There have been signs prior to this year that Posada was perhaps not truly the one-for-all, all-for-one type. Perhaps the best indication of Posada's me-first tendencies was seen in the year he had leading up to his previous walk year.
It was 2007, you'll remember, and Posada turned in a performance that, in many ways, dwarfed whatever he had been able to accomplish before or since. Quite convenient, some might say. His line of .338/20 HR/ 90 RBI/.426 OBP/.543 SLG/.970 OPS was staggering, especially in that he was 35 years old at the time.
In the end what was truly staggering was the fact that he was able to secure $52 million over four years from a panicked Yankee ownership group (read Hank "Get Him Away From The Checkbook" Steinbrenner), despite the fact that there were no comparable bidders for his services at the time.
There have also been numerous times where Posada would get testy with reporters, or come across as if he was mad at the world despite his exalted place in it. Typically if he was asked about a poor decision or performance his response, figuratively if not literally, was akin to a King Cobra lashing out at an intruder. Surly would probably be the best word to describe Posada at times, but somehow all of this was forgotten by Yankeeland and the fans that occupy it.
This is understandable to a degree. Posada is, after all, associated with and a major contributor to one of the most successful eras in all of Yankee history. He is also clearly loved by his teammates, which was perhaps most apparent in the way Derek Jeter and Mariano Rivera responded to him during their respective iconic moments this past year. Additionally, Posada gives of his time and resources to various charities, consistently and generously, and so he is no monster, not by any means.
In seeking life after the Yankees, though, Posada is also indirectly pursuing a course that will only serve to further undermine his legacy as a Yankee. That legacy is owned of course by Posada himself, but also by the fans that have supported him and the team so faithfully over the course of his career. He has a certain responsibility to treat it with care, for the fans if not solely for his own ends.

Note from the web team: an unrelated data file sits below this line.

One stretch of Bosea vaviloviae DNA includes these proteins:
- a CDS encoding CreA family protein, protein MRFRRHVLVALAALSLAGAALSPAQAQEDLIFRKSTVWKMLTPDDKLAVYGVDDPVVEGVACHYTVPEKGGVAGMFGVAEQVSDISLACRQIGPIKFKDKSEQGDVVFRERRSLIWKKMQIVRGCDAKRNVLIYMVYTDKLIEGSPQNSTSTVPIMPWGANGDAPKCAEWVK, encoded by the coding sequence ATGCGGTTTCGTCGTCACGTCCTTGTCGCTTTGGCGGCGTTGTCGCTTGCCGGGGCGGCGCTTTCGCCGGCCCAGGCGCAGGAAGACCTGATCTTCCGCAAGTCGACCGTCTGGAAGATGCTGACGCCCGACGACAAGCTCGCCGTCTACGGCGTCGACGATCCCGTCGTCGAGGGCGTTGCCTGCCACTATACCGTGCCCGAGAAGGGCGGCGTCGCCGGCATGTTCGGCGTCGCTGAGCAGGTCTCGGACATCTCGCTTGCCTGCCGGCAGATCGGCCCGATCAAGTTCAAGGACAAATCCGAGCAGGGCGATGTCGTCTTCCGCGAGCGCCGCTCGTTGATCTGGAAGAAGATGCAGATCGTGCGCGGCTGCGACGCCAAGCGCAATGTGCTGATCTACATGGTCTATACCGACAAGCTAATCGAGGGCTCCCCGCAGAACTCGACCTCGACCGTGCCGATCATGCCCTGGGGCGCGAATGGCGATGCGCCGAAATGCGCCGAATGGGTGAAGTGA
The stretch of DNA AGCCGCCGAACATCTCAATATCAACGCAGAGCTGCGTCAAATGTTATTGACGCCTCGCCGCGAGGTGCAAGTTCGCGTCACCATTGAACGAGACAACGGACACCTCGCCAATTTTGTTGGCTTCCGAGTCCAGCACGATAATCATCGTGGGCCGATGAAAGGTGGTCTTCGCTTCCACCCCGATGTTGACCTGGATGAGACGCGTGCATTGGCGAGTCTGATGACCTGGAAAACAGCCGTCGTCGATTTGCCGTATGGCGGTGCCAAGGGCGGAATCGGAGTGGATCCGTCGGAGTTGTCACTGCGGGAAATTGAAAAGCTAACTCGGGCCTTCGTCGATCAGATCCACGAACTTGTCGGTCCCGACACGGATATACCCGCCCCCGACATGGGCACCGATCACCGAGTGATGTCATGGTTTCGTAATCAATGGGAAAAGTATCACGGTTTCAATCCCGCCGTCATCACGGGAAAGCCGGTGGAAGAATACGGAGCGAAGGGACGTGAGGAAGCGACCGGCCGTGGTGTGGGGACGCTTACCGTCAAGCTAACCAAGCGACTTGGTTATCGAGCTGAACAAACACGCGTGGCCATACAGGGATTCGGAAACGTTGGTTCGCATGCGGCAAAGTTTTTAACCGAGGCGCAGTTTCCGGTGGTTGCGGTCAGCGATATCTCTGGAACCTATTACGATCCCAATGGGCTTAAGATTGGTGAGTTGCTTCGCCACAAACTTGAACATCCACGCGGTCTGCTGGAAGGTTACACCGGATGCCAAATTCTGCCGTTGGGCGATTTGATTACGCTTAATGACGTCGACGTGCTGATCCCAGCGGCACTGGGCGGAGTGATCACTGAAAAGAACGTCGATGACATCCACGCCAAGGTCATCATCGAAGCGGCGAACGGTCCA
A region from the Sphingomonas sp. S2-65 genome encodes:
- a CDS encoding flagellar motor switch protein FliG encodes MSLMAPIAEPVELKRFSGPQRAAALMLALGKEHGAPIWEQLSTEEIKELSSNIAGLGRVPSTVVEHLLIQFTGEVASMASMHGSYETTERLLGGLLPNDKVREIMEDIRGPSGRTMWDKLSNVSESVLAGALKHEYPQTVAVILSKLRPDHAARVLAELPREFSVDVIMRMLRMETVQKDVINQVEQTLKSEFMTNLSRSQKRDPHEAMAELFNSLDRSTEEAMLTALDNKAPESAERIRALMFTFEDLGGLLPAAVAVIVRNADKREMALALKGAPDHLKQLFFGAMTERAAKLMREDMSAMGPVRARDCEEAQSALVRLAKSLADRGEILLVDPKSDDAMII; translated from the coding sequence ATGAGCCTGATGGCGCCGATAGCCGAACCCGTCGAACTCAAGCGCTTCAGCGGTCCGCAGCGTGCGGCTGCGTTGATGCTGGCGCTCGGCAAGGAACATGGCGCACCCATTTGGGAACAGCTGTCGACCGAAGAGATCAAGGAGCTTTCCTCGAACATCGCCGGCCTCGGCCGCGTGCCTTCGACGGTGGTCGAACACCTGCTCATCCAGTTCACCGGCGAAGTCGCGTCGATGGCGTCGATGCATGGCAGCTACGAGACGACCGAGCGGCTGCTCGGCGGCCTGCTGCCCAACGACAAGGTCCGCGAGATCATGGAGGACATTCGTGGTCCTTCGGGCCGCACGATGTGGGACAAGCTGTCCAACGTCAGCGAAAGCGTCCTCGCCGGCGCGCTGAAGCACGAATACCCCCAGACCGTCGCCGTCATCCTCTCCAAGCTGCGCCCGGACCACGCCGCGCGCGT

What is most unfortunate is that there seems to be something spiteful about Posada's actions, something far too personal and acrimonious towards Yankee management and ownership, and this brings us back to the lack of perspective that Posada has demonstrated.
While other baseball franchises would have paid Posada for his services as a ballplayer, the fact is that the Yankee franchise has treated him like royalty and never publicly uttered a negative word against him. Not during contract negotiations, not while he was pouting about his place in the lineup, and not while he was dragging down the Yankee lineup for much of the 2011 season.
In practical terms, it cannot be dismissed that the Yankees have four, perhaps five catchers ahead of Posada on the depth chart heading into the 2012 season. It must also be noted that the team has one of the most highly touted offensive prospects in Jesus Montero slotted for the DH role. This is a business, as Posada clearly understands, and when more attractive assets exist management has an obligation to promote them.
Knowing this, Posada should have entered 2011 with the recognition that he was being given a gift, one that he should have embraced and enjoyed. His performance would have certainly benefited from a different mental approach, and perhaps we could have all avoided the bitter taste that has come along for the ride as we say goodbye to him.
Surly can be forgiven pretty easily, especially in the context of the pressures associated with performing in front of millions of people, half of which are passionately hoping that you fail miserably. A lack of grace and appreciation, however, well, that's a different story altogether.